Bebionic3 Cyborg Hand is Perfect for Pouring a Beer, Doing Almost Anything Else

Check out the impressive capabilities of Bebionic's latest cybernetic hand

2 min read
Bebionic3 Cyborg Hand is Perfect for Pouring a Beer, Doing Almost Anything Else

This is Nigel Ackland, and he's pouring himself a beer. With his robot hand.

Nigel's using one of the new bebionic3 robot hands, which were just released a month or two ago. The specs on this thing aren't quite going to bring you over to the dark side, but they're quite impressive:

  • Individual Motors in each finger allow you to move the hand and grip in a natural, coordinated way. The motors are positioned to optimize weight distribution, making the hand feel lighter and more comfortable.
  • Powerful microprocessors continuously monitor the position of each finger, giving you precise, reliable control over hand movements.
  • 14 Selectable grip patterns and hand positions enable you to perform a huge number of everyday activities with ease.
  • Proportional Speed Control gives you precision control over delicate tasks, so you can pick up an egg or hold a polystyrene cup as easily as crushing an empty can.
  • Bebalance software and wireless technology located within the bebionic3 myoelectric hand makes it easy to customize the functions to suit your preferences and lifestyle.
  • Auto grip means no more accidents, as bebionic3 automatically senses when a gripped item is slipping and adjusts the grip to secure it.
  • Durable construction and advanced materials makes bebionic3 strong enough to handle up to 45kg – so you can confidently use the hand to carry heavy objects, and push yourself up from a seated position.

You can make a robotic arm and hand system as fancy as you want, but it has to be comfortable, lightweight, and easy to control or nobody is going to use it. The bebionic3 weighs just 550 grams (for the record, your hand and forearm weighs about 2.3% of your body weight), and as you can see in the vid, with a little bit of practice it's controllable with muscle movements that are small and precise enough that the arm appears to just do what the user wants it to.

What we're really excited about is the day (and it's coming!) when things like this don't even make the news because it's going on all the time. And at some point, users of robotic prosthetics will find themselves being able to take advantage of more capabilities than you'd find in a biological arm, like increased strength, increased durability, a wrist that can rotate infinitely, or perhaps the addition of an extra finger or two that includes some interchangeable tooling. The short term focus, of course, should be on making it easier for people with disabilities to do what they want to do, but in the future of cybernetics there's the potential for a wide variety of improvements to individual humans, in the style of Deus Ex, Star Trek, Star Wars, iRobot, and a thousand other imagined sci-fi worlds become real.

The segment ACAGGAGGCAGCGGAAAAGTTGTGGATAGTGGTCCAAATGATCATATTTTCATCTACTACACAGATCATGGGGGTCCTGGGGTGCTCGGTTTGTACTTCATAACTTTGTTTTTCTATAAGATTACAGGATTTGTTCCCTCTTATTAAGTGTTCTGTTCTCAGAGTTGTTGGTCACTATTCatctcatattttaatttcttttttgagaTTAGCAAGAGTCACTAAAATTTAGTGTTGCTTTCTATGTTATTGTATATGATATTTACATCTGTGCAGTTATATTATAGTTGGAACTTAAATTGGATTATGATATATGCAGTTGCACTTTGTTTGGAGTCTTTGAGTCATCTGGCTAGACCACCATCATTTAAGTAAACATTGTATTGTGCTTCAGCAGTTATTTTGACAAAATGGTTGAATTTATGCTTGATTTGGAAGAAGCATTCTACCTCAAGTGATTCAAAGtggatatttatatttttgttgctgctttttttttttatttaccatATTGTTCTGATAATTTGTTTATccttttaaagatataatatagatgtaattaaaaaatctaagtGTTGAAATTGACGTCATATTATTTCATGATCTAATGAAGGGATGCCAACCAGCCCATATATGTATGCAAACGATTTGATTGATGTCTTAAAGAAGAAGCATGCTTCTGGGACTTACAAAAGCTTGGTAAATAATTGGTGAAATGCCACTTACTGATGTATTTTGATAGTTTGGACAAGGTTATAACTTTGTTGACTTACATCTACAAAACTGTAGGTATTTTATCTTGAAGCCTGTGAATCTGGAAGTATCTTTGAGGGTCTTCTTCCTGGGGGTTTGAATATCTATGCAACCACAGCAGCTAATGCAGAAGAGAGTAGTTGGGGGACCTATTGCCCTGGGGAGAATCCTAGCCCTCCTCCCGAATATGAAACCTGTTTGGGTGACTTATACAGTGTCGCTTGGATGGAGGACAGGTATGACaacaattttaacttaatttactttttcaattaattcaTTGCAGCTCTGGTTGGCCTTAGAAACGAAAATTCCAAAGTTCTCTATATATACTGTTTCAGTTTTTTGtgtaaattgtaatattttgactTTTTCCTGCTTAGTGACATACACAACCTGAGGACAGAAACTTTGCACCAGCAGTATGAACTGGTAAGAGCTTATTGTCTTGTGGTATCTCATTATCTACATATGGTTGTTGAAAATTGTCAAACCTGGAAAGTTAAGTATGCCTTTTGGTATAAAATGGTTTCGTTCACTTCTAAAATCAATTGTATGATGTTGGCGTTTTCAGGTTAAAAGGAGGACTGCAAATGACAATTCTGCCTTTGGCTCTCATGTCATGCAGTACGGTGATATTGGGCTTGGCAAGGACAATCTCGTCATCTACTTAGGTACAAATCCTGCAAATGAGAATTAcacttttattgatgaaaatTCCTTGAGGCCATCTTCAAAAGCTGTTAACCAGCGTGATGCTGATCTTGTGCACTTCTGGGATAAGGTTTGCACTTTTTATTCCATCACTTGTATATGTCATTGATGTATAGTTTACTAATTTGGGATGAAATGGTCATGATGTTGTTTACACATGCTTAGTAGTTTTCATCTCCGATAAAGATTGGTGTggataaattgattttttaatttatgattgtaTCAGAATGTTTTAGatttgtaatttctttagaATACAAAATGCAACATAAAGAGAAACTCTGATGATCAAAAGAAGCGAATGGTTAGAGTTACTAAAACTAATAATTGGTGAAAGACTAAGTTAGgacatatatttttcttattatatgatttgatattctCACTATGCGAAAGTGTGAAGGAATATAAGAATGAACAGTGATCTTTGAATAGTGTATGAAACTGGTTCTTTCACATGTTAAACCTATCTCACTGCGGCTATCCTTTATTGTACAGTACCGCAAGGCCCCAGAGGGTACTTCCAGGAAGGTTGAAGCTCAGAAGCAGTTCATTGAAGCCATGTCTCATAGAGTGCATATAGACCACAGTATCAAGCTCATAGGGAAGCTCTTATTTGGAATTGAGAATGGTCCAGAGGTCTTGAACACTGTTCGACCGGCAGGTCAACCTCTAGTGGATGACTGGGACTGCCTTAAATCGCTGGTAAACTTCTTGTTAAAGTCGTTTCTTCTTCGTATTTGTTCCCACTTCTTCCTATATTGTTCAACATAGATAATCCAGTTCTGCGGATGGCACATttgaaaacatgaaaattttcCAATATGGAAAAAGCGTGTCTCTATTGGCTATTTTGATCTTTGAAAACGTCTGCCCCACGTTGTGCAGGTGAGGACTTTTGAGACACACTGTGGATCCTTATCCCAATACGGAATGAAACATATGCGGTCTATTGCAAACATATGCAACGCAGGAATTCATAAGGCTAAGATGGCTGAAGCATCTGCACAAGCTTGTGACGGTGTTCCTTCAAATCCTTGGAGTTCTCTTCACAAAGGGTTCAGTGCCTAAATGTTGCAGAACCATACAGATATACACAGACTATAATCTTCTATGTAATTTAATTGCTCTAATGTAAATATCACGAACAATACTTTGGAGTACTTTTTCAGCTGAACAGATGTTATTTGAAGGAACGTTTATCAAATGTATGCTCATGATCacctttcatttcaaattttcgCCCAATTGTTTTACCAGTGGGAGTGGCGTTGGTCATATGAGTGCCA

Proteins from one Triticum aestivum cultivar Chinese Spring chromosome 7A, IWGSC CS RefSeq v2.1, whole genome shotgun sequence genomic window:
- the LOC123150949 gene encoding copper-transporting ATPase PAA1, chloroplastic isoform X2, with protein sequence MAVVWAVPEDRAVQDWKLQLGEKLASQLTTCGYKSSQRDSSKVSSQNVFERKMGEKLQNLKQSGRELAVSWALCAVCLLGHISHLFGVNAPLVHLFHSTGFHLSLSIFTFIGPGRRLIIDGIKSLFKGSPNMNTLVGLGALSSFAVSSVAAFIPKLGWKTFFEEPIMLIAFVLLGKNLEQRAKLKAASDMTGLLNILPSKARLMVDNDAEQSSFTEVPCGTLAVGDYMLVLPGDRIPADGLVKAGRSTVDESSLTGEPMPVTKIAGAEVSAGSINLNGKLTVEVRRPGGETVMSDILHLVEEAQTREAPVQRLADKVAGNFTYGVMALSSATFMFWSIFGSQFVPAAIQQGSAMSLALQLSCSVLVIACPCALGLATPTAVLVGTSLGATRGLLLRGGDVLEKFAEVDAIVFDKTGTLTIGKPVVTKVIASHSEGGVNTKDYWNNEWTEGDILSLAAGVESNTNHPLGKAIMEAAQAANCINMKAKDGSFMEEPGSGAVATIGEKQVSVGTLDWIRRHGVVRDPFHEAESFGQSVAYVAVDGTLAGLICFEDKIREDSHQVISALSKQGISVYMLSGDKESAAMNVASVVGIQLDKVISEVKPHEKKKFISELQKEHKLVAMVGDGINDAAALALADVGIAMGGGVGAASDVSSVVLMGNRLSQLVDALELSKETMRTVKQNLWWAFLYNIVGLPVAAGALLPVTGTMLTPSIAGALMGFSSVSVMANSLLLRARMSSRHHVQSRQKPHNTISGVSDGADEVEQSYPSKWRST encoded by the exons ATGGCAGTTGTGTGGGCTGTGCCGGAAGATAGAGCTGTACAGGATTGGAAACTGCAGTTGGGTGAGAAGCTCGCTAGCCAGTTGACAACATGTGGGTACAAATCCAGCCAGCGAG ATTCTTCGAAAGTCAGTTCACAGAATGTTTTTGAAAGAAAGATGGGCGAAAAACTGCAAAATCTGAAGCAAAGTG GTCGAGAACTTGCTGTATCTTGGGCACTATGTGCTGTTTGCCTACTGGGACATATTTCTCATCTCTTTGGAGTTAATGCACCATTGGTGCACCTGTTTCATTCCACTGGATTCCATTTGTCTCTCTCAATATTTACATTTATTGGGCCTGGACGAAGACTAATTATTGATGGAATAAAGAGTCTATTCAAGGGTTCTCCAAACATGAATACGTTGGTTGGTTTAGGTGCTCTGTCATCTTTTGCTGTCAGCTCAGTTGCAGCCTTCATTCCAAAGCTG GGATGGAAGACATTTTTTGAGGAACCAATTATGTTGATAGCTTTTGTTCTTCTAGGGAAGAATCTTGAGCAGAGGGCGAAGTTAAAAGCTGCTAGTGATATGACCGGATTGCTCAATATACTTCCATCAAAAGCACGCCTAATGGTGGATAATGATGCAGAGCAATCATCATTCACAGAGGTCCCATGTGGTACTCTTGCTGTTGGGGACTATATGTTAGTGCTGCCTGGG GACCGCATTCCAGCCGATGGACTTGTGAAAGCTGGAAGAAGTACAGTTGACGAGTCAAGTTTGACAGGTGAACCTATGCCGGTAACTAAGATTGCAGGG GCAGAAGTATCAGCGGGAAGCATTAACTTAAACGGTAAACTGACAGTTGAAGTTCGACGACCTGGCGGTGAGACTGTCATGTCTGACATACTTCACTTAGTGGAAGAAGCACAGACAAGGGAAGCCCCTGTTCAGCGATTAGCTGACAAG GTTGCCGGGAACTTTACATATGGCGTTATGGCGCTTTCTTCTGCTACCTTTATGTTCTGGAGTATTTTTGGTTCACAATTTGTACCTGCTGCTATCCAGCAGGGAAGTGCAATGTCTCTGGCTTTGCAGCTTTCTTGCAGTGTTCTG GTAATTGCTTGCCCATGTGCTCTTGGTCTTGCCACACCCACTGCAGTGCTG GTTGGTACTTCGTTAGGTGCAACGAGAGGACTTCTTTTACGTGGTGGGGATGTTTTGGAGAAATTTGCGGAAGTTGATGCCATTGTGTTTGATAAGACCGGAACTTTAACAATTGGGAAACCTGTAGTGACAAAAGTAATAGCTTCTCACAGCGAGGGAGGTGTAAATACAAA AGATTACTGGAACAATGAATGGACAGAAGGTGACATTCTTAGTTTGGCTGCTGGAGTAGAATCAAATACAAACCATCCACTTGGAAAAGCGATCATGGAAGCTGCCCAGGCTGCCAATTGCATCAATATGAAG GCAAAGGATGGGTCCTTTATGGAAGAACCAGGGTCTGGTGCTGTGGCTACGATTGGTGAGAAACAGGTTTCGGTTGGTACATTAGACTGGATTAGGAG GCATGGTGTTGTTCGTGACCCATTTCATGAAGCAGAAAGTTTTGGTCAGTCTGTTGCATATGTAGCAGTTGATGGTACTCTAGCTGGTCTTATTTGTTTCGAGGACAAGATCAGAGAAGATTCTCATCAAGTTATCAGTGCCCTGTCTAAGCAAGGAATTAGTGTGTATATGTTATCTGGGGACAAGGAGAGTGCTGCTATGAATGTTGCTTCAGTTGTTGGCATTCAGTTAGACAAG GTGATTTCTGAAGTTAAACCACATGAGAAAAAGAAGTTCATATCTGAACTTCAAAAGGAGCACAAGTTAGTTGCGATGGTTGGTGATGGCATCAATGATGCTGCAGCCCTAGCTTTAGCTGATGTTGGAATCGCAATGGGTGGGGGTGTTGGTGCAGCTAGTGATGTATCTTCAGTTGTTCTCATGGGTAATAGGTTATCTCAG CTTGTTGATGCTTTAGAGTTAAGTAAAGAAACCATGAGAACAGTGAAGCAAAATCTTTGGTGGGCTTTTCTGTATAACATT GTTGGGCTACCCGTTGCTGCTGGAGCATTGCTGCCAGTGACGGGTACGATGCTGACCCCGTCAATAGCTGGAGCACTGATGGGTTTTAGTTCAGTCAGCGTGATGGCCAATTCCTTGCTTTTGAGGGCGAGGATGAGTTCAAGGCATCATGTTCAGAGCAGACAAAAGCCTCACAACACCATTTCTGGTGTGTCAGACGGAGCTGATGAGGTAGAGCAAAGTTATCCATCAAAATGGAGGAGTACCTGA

[ bebionic ] via [ DV!CE ]

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How the U.S. Army Is Turning Robots Into Team Players

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Robot with threads near a fallen branch

RoMan, the Army Research Laboratory's robotic manipulator, considers the best way to grasp and move a tree branch at the Adelphi Laboratory Center, in Maryland.

Evan Ackerman
LightGreen

“I should probably not be standing this close," I think to myself, as the robot slowly approaches a large tree branch on the floor in front of me. It's not the size of the branch that makes me nervous—it's that the robot is operating autonomously, and that while I know what it's supposed to do, I'm not entirely sure what it will do. If everything works the way the roboticists at the U.S. Army Research Laboratory (ARL) in Adelphi, Md., expect, the robot will identify the branch, grasp it, and drag it out of the way. These folks know what they're doing, but I've spent enough time around robots that I take a small step backwards anyway.

This article is part of our special report on AI, “The Great AI Reckoning.”

The robot, named RoMan, for Robotic Manipulator, is about the size of a large lawn mower, with a tracked base that helps it handle most kinds of terrain. At the front, it has a squat torso equipped with cameras and depth sensors, as well as a pair of arms that were harvested from a prototype disaster-response robot originally developed at NASA's Jet Propulsion Laboratory for a DARPA robotics competition. RoMan's job today is roadway clearing, a multistep task that ARL wants the robot to complete as autonomously as possible. Instead of instructing the robot to grasp specific objects in specific ways and move them to specific places, the operators tell RoMan to "go clear a path." It's then up to the robot to make all the decisions necessary to achieve that objective.

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